Ford's 1958 Nucleon Concept Was 'Atoms For Peace' On Wheels

Image: Flickr

It was the late 1950s. GM’s Motorama had the public mesmerized with jet-inspired fin-festooned and chrome-covered show cars. Ford needed something to match. Ultimately, they decided to go with the nuclear option. They built an “atomic-powered” concept car. They built the Ford Nucleon.

Sure, jets were fancy and fast, but this was the Nuclear Age. The immensity of atomic power was on everyone’s minds and rightfully so. Ford saw an opportunity to turn that infatuation with what happens when you split an atom apart and jumped on it.

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By 1958, the nuclear arms race was in full swing, with the United States and Soviet Union leading the small club of nuclear-armed states into a new era of battle, or at least steely-eyed confrontation. There was real power there. Americans had seen its impact only thirteen years prior over Japan. The question was then what might be done to turn this technological breakthrough into something creative. Something that could benefit humanity rather than tear it apart.

Five years before the Nucleon was shown off to the public by Ford, President Eisenhower delivered a landmark speech to the United Nations General Assembly on the issue nuclear technology and society. The speech, known as Atoms For Peace, was largely an attempt to convince the international community, and the USSR in particular, to agree to an international effort to monitor the arms race, which Eisenhower made clear had become a grave threat to humanity.

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But that’s not all Ike said during his speech. To soften the blow of a warning of possible nuclear annihilation, the president channeled Isaiah 2:4, proposing that, like swords beaten into plowshares, the fissile material supplied to the nascent International Atomic Energy Administration, the IAEA, by the various powers who had already reached nuclear capability. The IAEA would then use it to find peaceful industrial uses for the destructive technology. The goal was not just technological. It was political too. Eisenhower hoped that such cooperation would provide a venue of the alleviation of the mistrust between the great powers that had caused the arms race to begin with.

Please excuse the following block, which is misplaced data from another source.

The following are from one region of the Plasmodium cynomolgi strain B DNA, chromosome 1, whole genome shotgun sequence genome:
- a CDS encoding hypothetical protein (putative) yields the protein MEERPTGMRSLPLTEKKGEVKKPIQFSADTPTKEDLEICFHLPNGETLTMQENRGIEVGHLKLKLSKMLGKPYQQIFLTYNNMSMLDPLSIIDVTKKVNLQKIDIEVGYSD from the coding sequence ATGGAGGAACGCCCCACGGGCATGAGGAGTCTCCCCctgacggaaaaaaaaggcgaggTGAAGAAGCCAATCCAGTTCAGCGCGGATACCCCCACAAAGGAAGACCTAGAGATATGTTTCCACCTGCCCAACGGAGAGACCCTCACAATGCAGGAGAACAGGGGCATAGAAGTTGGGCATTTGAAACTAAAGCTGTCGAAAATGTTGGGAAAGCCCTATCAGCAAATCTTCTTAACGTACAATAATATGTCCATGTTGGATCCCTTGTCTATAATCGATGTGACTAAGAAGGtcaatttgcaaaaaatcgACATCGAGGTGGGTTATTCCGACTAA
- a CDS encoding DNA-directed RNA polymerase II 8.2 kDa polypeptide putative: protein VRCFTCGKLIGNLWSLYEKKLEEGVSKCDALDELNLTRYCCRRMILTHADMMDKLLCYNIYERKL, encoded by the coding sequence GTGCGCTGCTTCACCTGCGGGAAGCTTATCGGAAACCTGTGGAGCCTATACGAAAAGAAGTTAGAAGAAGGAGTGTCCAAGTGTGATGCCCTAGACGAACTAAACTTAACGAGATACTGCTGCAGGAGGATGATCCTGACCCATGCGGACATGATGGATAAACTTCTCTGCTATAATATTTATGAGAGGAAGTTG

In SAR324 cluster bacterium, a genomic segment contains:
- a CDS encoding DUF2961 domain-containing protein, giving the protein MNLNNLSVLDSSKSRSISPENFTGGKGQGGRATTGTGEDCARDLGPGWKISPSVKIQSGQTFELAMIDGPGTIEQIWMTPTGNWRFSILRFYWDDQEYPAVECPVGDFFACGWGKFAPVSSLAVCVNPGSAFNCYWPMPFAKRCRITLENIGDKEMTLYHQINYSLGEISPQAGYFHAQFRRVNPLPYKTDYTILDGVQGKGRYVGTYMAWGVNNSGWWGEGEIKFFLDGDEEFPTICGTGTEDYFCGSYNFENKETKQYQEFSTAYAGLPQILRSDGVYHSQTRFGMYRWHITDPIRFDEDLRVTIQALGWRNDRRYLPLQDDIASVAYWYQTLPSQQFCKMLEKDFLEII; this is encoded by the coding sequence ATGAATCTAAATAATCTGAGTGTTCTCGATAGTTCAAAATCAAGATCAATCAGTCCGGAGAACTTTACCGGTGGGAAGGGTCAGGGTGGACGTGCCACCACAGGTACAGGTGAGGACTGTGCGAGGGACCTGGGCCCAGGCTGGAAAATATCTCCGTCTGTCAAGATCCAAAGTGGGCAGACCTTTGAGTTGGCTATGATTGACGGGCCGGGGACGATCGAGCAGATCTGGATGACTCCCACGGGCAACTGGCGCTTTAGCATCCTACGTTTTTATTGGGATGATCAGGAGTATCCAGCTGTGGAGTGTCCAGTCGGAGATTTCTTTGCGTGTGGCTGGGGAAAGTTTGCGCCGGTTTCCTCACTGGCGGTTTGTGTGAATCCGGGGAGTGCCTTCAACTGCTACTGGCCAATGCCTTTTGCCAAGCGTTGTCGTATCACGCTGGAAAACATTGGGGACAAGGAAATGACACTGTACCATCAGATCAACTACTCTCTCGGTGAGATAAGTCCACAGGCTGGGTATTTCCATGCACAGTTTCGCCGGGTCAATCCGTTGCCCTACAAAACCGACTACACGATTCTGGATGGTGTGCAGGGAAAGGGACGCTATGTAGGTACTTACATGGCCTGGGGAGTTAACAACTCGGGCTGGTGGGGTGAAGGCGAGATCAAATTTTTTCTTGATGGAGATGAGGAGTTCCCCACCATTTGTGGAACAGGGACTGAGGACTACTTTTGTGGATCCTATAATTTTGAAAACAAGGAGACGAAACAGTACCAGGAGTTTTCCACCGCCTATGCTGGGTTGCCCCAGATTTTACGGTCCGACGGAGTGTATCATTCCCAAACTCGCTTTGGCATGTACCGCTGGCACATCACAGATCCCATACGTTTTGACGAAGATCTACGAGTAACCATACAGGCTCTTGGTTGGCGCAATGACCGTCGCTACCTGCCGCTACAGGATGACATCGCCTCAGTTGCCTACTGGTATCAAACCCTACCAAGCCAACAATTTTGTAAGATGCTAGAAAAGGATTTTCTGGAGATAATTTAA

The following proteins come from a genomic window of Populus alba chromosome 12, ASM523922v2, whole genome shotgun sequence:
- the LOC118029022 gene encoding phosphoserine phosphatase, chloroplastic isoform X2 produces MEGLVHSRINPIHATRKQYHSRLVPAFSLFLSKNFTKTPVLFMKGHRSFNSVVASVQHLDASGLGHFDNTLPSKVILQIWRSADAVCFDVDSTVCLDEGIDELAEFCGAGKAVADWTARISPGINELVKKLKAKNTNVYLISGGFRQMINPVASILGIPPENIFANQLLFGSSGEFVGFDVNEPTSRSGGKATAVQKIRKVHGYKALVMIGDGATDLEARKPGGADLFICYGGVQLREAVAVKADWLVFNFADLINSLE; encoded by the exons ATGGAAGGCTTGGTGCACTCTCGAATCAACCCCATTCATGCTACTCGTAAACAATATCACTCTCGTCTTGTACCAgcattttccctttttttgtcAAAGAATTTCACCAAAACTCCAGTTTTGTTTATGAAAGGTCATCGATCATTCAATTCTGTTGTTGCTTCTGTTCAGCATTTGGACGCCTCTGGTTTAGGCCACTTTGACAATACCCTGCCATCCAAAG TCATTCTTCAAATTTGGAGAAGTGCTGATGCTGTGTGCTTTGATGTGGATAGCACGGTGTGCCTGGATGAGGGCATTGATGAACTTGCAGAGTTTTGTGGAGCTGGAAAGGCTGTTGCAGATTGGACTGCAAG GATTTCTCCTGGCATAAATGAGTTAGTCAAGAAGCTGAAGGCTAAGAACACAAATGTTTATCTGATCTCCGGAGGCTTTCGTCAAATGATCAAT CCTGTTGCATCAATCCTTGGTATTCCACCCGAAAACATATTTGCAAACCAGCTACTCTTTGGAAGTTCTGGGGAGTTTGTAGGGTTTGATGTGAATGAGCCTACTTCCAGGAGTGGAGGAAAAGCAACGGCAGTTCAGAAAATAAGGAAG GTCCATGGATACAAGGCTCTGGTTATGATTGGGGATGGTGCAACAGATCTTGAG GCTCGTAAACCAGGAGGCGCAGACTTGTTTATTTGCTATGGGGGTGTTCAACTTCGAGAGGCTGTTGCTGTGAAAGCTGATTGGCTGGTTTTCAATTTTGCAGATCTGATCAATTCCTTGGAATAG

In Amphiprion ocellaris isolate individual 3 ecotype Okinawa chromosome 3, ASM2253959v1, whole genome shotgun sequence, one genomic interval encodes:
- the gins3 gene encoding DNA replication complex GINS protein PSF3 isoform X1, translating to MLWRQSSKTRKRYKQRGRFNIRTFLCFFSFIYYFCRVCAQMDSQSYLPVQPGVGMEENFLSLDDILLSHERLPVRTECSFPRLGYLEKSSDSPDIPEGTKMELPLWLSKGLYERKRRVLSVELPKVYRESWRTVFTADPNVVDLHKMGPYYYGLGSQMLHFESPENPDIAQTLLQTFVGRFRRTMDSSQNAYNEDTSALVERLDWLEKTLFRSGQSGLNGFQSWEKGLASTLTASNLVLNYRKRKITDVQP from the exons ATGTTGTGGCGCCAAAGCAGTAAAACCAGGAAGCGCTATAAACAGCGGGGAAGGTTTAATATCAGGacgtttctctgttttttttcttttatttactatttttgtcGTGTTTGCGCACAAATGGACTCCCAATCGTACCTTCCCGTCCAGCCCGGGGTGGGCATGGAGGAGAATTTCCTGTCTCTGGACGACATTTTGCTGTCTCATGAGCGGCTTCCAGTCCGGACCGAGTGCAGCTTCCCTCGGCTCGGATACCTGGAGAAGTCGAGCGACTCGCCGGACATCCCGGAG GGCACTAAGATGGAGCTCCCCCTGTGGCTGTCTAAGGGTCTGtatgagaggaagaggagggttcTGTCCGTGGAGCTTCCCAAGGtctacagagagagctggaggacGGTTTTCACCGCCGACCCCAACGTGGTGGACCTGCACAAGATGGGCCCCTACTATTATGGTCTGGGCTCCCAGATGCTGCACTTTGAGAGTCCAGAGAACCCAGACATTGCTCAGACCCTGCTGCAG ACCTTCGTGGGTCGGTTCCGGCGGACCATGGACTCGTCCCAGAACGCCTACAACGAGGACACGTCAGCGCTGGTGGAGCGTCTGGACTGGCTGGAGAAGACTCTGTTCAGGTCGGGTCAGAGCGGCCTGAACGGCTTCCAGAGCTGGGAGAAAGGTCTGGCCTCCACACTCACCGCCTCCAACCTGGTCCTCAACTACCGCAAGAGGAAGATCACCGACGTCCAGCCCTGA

As for efforts to turn nuclear weaponry and the associated technology into tools for development and understanding? The program did result in a few reactors being built with American help in places like Iran (yes, really. This was back during the days of the US-aligned Shah) and India (which would form a basis on which Indian nuclear weapons would be developed in the 1970s), but the result was ultimately the proliferation of dangerous nuclear technology for strategic aims rather than the cultivation of international understanding and cooperation.

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A stamp issued in support of the Atoms For Peace project.
Image: Wikimedia Commons

The IAEA did indeed come into existence, and it has remained the primary watchdog organization involved in nuclear non-proliferation efforts since the Nuclear Non-Proliferation Treaty was signed in 1968, including in North Korea and Iran.

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Alternative uses of nuclear technology did come into existence in the wake of the speech though, but they were largely programs undertaken by the government or by corporations without international cooperation, including Convair’s NB-36H nuclear testbed airplane and our Ford Nucleon.

Convair’s NB-36H
Photo: Wikimedia Commons
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Ford’s vision with the Nucleon was essentially to take the premise behind nuclear propulsion as used in submarines and aircraft carriers and adapt it for road use. The benefits of nuclear powered road vehicles seemed clear at the time. Ending the need for regular fuel stops could be enough, but the prospect of driving the car of the future might have even been more appealing.